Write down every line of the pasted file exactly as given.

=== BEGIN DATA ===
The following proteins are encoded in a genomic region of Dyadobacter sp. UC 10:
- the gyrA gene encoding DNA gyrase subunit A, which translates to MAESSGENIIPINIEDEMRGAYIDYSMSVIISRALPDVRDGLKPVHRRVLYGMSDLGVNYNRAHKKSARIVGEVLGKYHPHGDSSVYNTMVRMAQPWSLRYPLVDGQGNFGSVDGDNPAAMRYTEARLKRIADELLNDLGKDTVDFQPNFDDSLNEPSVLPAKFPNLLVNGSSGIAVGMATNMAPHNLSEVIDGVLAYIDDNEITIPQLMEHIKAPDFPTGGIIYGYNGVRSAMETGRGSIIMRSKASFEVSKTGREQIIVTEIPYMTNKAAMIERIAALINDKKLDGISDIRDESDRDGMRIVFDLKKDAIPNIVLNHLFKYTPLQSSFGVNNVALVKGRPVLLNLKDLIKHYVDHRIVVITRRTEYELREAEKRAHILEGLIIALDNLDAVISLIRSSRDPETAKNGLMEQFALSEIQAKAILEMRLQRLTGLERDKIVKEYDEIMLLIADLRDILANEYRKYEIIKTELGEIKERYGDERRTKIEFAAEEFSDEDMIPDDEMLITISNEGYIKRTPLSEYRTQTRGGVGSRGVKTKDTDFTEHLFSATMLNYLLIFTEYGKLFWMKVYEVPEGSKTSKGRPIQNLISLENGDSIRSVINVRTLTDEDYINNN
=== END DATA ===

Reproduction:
The following proteins are encoded in a genomic region of Dyadobacter sp. UC 10:
- the gyrA gene encoding DNA gyrase subunit A, which translates to MAESSGENIIPINIEDEMRGAYIDYSMSVIISRALPDVRDGLKPVHRRVLYGMSDLGVNYNRAHKKSARIVGEVLGKYHPHGDSSVYNTMVRMAQPWSLRYPLVDGQGNFGSVDGDNPAAMRYTEARLKRIADELLNDLGKDTVDFQPNFDDSLNEPSVLPAKFPNLLVNGSSGIAVGMATNMAPHNLSEVIDGVLAYIDDNEITIPQLMEHIKAPDFPTGGIIYGYNGVRSAMETGRGSIIMRSKASFEVSKTGREQIIVTEIPYMTNKAAMIERIAALINDKKLDGISDIRDESDRDGMRIVFDLKKDAIPNIVLNHLFKYTPLQSSFGVNNVALVKGRPVLLNLKDLIKHYVDHRIVVITRRTEYELREAEKRAHILEGLIIALDNLDAVISLIRSSRDPETAKNGLMEQFALSEIQAKAILEMRLQRLTGLERDKIVKEYDEIMLLIADLRDILANEYRKYEIIKTELGEIKERYGDERRTKIEFAAEEFSDEDMIPDDEMLITISNEGYIKRTPLSEYRTQTRGGVGSRGVKTKDTDFTEHLFSATMLNYLLIFTEYGKLFWMKVYEVPEGSKTSKGRPIQNLISLENGDSIRSVINVRTLTDEDYINNN